But I began to suspect the alleged “self-evidence” of these values when I read the long and intricate proof in Finnis’s Natural Law and Natural Rights that the value of knowledge is self-evident. The self-evidence he has in mind is certainly not the intuitive kind. I and other philosophers have concluded that this “new natural law” theory is interesting and perhaps valid, but it is not a natural law theory based on the givens of human nature.

Thomas Aquinas, who lived before the Humean restrictions about “is” and “ought,” dared to go beyond the abstract principle, “Do good and avoid evil,” to point out three specific “oughts” derived from the tendencies and appetites of human nature itself. (This triad of precepts is not original with Aquinas, but appears in Cicero, the Roman jurists, Aquinas’s scholastic predecessors and successors, and even as late as the 18th century in Montesquieu.)

The most important precept is indeed, as contemporary ethicists often maintain, to act rationally. But for Aquinas, rationality is not just about avoiding self-contradiction; he points out two specific and necessary manifestations of rationality: 1) in the theoretical realm, always pursue the truth; and 2) in the practical realm, contribute to communal and societal harmony. A second precept, experienced by humans as well as animals, is to procreate and care for offspring; humans, of course, require an extraordinarily long period of nurturing. And the third precept is what is called in common parlance the “law of self-preservation.”

These natural laws are also rights. The duty of seeking the truth implies the right to the truth, and certainly involves a right to necessary information and education; the duty of contributing to communal harmony implies the right to work towards that end — a right with political implications; the duty of caring for one’s offspring (Aquinas would consider this the main argument against abortion, not the general “right to life”) implies the right to reproduce (not the bizarre modern inversion of “reproductive rights”); and the duty of self-preservation implies the right of self-preservation (implying the right to the wherewithal necessary for maintaining physical life).


Although Protestant as well as Catholic philosophers have argued for natural law, some Protestants, for example Karl Barth, have found it inimical to the primacy of the Christian gospel. And the reaction against traditional natural-law theory continues among Protestants. A forthcoming Lutheran anthology on natural law boasts that it is not concerned with the wrong (Thomistic) version of natural law: “No contemporary thinker is interested in a wooden repristination of the natural law that is tied necessarily to the particular metaphysical foundations in the Thomistic-Aristotelian synthesis.”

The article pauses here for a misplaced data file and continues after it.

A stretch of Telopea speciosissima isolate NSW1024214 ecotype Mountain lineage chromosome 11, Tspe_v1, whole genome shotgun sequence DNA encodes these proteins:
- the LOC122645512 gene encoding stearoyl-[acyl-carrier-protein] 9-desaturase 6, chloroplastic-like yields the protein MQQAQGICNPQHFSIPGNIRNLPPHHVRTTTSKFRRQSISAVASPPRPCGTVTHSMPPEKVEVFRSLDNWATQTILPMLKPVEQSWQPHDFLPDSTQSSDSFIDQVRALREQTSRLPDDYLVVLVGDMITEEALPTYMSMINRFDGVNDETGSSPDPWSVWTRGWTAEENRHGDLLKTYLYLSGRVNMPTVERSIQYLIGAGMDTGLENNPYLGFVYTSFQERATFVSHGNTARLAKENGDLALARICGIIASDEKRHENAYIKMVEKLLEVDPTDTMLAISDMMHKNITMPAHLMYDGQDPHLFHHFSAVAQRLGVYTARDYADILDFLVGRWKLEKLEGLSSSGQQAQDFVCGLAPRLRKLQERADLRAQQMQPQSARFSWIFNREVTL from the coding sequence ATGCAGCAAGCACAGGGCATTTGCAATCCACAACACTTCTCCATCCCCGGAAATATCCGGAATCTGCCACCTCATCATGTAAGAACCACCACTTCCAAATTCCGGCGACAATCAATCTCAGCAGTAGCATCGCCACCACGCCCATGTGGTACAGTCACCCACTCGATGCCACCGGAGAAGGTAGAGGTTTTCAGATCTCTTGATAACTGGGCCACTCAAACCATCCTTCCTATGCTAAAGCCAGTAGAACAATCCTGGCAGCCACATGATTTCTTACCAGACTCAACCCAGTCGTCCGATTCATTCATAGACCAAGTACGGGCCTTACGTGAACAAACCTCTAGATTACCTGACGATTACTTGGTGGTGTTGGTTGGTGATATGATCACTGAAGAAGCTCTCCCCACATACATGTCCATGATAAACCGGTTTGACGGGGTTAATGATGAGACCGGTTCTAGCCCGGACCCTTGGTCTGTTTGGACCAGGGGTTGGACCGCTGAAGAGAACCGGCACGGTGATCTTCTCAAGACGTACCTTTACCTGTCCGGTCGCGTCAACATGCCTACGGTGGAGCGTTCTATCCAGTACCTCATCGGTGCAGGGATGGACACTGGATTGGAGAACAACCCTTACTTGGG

The Thomistic theory of natural law has three important advantages over its avatars: 1) it is based legitimately on the realities of human nature, on the basic impulses that all humans share; 2) it is intuitively connected with natural rights, as “the other side of the coin”; and 3) it offers specific guidelines about moral behavior, whereas general guidelines about “universalization” or conforming to “basic values” do not.

By default, the Thomistic “metaphysical” natural law has been connected historically with Catholic tradition. In this tradition, natural law has been considered a bridge toward ethical and legal unanimity with non-Catholics and even non-Christians, on the supposition that the theory defends the basic moral presuppositions for all humans.

Optimally, however, Christianity will not be satisfied with mere adherence to natural law, but will impel believers to go even beyond the basic tenets — going “the extra mile” (Mt 5:41), offering your coat to someone who takes your tunic (Lk 6:29), lending to would-be borrowers and forgiving debts (Mt 5:42, 6:12), possibly even “turning the other cheek” when assailed by adversaries (Mt 5:29; Lk 6:29). Such responses, of course, leave natural law far behind.


Howard Kainz is professor emeritus at Marquette University. He is the author of several books, including Natural Law: an Introduction and Reexamination (2004), The Philosophy of Human Nature (2008), and The Existence of God and the Faith-Instinct (2010).